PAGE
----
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The REAL cost of that Lamborghini


From 6 April, those aged 55 or over are able to cash in their defined contribution pension savings and do with it as they see fit, rather than being forced – in most cases – to buy a lifetime income via an annuity with at least 75% of the fund.

When the new policy was announced in early 2014, Pensions Minister Steve Webb made a now-infamous comment that, as an example of what they could do, pensioners would be free to splash out on a Lamborghini with their pension pots if they wished.

‘Lamborghini pensions’ has now become a bit of a shorthand for the policy – searching ‘Steve Webb Lamborghini’ brings up 267,000 results – but how realistic is it that pensioners will be heading to their nearest dealer’s forecourt?

The £100,000 question

Research from accountants Deloitte shows a clear majority (59%) of savers want a guaranteed income in retirement, with just 42% wanting access to lump sums, while according to Government figures, the average pension pot size at retirement is £25,000. On this basis, it’s probably unlikely that the Italian sports car industry will see a sudden surge in demand, but anyone looking to buy some new wheels should bear in mind the tax implications.
We went on second-hand car site and the cheapest Lamborghini we could find was a white Gallardo Spyder 2 Door, 06 reg, with around 10,200 miles on the clock, for a shade under £85,000. It looked like a nice little runner.

To buy this with your pension pot, including paying a quarter of the car’s ticket price with your tax free lump sum – £21,250 – leaving a few grand left over for petrol, tax, insurance and servicing (keeping such a car on the road is pretty expensive) and paying the resulting income tax bill on what you take out, would mean cashing in a pension pot of about £100,000. On this, you’d expect to pay an eye-watering £22,043 in tax.

If you’d already taken your 25% tax free lump sum and still wanted to buy it, you would need about £130,000 on hand and be prepared to pay a tax bill of over £47,000.

Think about tax

Anyone thinking about such an extravagant purchase should therefore bear in mind that the taxman will be rubbing his hands with glee at the prospect. In fact, the Government’s own projections on the pensions freedoms show that it expects to raise more than £3.7 billion in extra tax between now and 2019-20.

This is because the Government expects retirees to take out enough money to incur income tax bills. Most people don’t pay tax on the first £10,600 they earn – called the Personal Allowance – but depending on how much you take out over the year as income, you will be eligible to pay tax.

Aside from any money you take as your tax-free lump sum, if your total income including the State Pension is above the Personal Allowance threshold and up to £31,785, you will pay the Basic rate of income tax, currently 20%.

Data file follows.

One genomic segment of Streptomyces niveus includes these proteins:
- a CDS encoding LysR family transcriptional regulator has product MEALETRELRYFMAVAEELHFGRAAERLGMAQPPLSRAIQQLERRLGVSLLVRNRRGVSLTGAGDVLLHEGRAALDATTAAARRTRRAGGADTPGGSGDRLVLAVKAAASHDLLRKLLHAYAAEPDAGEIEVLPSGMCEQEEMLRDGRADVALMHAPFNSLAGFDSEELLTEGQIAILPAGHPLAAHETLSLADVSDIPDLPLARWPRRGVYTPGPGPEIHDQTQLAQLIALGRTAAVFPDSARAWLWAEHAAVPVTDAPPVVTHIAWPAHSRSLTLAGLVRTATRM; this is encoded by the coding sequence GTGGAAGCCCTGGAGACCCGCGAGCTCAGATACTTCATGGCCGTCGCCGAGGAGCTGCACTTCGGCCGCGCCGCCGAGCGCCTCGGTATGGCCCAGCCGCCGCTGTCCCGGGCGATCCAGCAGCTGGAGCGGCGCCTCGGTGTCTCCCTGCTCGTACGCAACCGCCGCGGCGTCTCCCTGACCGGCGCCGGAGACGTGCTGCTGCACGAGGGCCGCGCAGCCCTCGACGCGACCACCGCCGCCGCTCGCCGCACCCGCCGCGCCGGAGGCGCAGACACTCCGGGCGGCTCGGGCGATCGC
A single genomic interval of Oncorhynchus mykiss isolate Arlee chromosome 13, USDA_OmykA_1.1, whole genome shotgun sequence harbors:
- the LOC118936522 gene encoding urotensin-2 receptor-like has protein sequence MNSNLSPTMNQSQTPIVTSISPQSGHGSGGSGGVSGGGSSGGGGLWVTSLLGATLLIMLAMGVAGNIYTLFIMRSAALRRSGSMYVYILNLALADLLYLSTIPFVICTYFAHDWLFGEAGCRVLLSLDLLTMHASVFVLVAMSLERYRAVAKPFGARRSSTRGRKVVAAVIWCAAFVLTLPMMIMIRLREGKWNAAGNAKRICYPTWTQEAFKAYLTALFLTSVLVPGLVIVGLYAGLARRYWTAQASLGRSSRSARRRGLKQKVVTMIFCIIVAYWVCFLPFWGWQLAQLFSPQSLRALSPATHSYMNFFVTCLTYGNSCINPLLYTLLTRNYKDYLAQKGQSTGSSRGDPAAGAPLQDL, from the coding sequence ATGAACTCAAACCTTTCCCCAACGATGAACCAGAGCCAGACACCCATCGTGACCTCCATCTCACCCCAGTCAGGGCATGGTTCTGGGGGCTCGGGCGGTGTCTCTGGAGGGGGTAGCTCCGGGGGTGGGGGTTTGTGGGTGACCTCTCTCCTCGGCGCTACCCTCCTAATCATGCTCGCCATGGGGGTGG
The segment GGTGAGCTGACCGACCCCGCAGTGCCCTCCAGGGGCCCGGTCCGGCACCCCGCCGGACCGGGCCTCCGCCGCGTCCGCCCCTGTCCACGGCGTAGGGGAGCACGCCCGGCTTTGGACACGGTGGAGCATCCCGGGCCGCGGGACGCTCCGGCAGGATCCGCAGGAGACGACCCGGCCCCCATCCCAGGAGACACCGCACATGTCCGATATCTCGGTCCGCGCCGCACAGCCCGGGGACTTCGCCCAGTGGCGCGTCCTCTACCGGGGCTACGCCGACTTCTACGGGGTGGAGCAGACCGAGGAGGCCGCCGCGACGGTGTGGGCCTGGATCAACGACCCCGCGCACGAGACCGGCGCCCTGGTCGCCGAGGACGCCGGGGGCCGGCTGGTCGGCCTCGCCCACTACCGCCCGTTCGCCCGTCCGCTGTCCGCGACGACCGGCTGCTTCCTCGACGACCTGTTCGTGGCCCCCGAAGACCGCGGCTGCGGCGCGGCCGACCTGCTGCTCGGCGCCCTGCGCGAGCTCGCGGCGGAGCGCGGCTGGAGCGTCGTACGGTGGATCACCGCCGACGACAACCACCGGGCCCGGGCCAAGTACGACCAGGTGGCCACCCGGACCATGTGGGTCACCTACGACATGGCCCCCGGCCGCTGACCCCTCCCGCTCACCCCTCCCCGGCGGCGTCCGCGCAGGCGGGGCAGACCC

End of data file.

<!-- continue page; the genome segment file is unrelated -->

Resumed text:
For amounts over £31,786 but under £150,000, you will usually pay Higher rate of 40%, and amounts over £150,000 will be taxed at 45%. (Tax bands quoted are for the 2015-16 tax year.) For amounts over £100,000, you will start to lose your personal allowance also.

How will pension freedoms affect you? What plans do you have? Have you considered the tax implications for any of your plans? Let us know in the comments below.

This article has been commissioned by retiresavvy and any opinions voiced are the author's own. Image credit: “Lamborghini Gallardo Superleggera" by Mr.choppers is licensed under CC BY 2.0

Back to ‘Funding your retirement


This aspect of the pension reforms makes me very uncomfortable. Under the old system you knew your savings were safeguarded for retirement but the potential to blow the lot will be too much for some people! I'm also fascinated to see the estimates this will raise in tax. It's going to be a big earner for the Government!
I'm more worried about what happens after the Lamborghini has been written off and no pension pot left... Who pays for their retirement then? All that additional tax raised will have been spent on something else and the next government will have a massive hole to fill in funding the retirement and welfare schemes of those without any pension left.
I really don't believe the majority of pension savers will simply blow all their savings irresponsibly. I trust the British people who have been responsible enough to build up a pension fund, to be responsible enough to want to use it for their retirement, not just fritter it away. Of course there will be a few people who are tempted to spend it all, but most of those who might have done so probably never saved much in the first place. Those with tiny pension pots are probably better off using the money than buying an annuity, as they would have been forced to do before. There are also some good safeguards in the system so that you are discouraged from spending too much too soon. Firstly, the tax loss you'd suffer and secondly the fact that keeping money in the pension is about the most tax efficient thing you can do. If you haven't spent all of it before you die, then your loved ones can inherit it free of tax.

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